Charles C. Mann, 2005
For ages, American schoolchildren have been taught that before the
arrival of Europeans, North and South America were sparsely inhabited
by uncivilized people who had little or no effect on the landscape.
1491 presents some recent research that indicates that, on the
contrary, the Western Hemisphere was densely populated and its residents
actively shaped their environment.
This book is packed with interesting information, but my goodness, what a
mess it is.
Recently I was looking at some student evaluations of various courses at
Berkeley, and one complained that "the class was mostly lecture-based" and
that the professor needed "to discover the wonders of Powerpoint." This
made me smirk a little bit because Back In My Day, I'd never even heard of
Powerpoint and certainly had never been in a class that used it, yet
somehow I managed to pull through. And of course, Powerpoint takes a lot
of criticism, not least because for a lot of people it is chiefly a vehicle
for providing garish backgrounds for bulleted lists of sentence fragments.
Edward Tufte has a whole litany of charges against the program, centering
largely on how inefficient it is as a means to deliver information compared
to handouts full of tables and graphs that can be perused at one's leisure,
but also touching on the problem of hierarchies of ideas. Powerpoint, Tufte
argues, turns presentations into linear marches through an outline.
However, I would argue that some kind of hierarchy of ideas, some kind of
outline, is precisely what 1491 needs. For most of the time I spent
reading the book I found myself thinking, "Wow, that's really interesting.
But, uh, why is he talking about that now? How is that a logical topic to
follow what he was talking about before? Where could he possibly be going
next?" Compare this to something like Collapse,
which takes the time to explain where the argument is going and why the
chapters are in such-and-such an order. I always kind of wince when I have
to tell my SAT students to make sure their essays have blatant signposting,
because it seems so juvenile — "say what you're going to say, then say
it, then say what you've said..." But after reading 1491 I'm going
to stop wincing, because Mann demonstrates that being too obvious about your
structure beats the alternative. Here are the topics 1491 covers, in
order by chapter:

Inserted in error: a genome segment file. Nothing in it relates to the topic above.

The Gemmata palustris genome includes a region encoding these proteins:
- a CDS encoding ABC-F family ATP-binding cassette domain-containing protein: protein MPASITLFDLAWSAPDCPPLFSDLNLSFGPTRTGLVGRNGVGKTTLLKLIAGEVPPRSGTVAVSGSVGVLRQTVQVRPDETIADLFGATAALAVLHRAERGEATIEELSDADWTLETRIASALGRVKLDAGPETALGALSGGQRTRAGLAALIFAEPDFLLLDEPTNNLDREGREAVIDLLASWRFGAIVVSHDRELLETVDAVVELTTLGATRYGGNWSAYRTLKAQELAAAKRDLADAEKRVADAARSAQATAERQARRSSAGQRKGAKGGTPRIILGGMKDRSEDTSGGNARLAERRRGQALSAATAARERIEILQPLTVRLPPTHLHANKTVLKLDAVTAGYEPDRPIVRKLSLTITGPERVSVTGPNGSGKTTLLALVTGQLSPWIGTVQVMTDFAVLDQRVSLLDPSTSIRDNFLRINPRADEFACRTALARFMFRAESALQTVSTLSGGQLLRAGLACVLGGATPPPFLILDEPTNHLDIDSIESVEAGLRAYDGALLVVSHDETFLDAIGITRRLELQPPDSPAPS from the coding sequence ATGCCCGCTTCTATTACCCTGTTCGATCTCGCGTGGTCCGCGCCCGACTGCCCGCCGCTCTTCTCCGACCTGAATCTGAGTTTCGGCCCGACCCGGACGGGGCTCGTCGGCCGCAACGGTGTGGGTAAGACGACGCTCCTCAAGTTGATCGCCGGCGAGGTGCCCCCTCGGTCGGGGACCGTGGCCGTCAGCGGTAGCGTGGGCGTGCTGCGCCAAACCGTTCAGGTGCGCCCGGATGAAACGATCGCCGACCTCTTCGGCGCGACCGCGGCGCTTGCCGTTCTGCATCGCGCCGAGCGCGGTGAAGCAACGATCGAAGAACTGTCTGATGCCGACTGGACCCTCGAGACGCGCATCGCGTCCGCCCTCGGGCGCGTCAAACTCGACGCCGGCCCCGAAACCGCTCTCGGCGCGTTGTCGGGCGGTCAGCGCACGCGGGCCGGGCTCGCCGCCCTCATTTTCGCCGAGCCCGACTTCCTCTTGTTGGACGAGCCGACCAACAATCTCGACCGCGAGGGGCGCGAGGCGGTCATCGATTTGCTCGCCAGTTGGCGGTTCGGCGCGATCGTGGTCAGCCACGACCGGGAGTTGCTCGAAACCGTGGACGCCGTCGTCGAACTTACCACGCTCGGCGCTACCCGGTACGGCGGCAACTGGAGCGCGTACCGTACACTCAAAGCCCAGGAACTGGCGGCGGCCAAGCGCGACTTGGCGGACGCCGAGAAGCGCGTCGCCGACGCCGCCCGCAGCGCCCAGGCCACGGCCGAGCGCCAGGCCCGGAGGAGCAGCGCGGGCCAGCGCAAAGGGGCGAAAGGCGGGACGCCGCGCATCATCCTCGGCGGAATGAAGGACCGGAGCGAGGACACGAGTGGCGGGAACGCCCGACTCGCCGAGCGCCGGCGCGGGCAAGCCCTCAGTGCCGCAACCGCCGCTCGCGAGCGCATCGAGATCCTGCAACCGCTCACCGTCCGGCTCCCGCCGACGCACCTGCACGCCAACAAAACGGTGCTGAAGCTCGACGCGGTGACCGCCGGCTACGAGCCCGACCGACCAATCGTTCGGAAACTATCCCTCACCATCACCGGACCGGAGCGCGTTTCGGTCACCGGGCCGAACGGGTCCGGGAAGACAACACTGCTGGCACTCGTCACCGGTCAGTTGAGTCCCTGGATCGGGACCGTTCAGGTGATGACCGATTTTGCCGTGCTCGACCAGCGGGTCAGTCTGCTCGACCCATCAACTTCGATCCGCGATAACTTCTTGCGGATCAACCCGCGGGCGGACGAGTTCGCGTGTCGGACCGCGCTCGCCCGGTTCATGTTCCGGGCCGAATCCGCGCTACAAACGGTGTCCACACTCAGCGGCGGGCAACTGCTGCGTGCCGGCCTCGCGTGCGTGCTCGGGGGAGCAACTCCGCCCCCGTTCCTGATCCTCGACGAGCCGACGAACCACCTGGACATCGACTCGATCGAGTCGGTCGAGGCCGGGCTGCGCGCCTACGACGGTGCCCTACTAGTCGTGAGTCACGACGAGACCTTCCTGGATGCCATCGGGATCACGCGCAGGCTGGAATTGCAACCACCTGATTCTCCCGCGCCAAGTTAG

- Bolivia and the assumption of progress
- New England tribes meet the Pilgrims
- the Incas meet the Spanish
- the debate over the peak native population of the Americas
- the debate over when the Americas were first populated
- the Incas, the Mexica, cotton, fish, and corn
- predecessors of the Incas and Mexica
- the Maya, Mississippian cultures, and more on the Maya
- the Columbian exchange and ecological release
- Iroquois politics
Buh? What kind of organization is that? It skips around in time, it skips
around in space, it skips back and forth between the general and specific,
and it doesn't add up to an argument except by random accretion. The lack of
organization makes Mann's predilection for misdirection especially problematic.
He launches into a long history of the conquest of the Inca Empire, for instance,
and then says, in effect, "Ha ha that is all lies." At one point he conducts a
long defense of slash-and-burn agriculture, which doesn't seem all that strange
given what a contrarian he is on other issues (suggesting that those who try to
prevent forest fires are under the spell of "Bambi syndrome")... only to turn
around later and attack slash-and-burn. Which is it? This is non-fiction —
it's not really the place for unreliable narrators. The next time I have to tell
my SAT kids that when they present the opposing side they must make it clear that
they're bringing it up in order to attack it, I will have 1491 in mind.
So, yeah, all in all, lots of interesting stuff, but stream-of-consciousness is
not a good approach to non-fiction. I'll give it an A for content, B–/C+
for language, and a charitable D– for organization.
One of the appendices defends the book's use of the word "Indians" by saying that
indigenous people generally hate the phrase "Native American" and use the word
"Indian" to refer to themselves. He says his rule of thumb is "call people by
the name they prefer." This sounds reasonable, but it doesn't work when the name
those people prefer is taken. The people of the Western Hemisphere got
called "Indians" because Columbus thought he was in India. But he was not,
and therefore they are not Indians, whether they like the name or not. If
they want to be called Japanese or Namibians or Swedes, sorry, but those names are
taken too. It is interesting how in his whole disquisition on the topic Mann
doesn't even address how actual Indians — as in, people FROM INDIA
— might feel about the subject.
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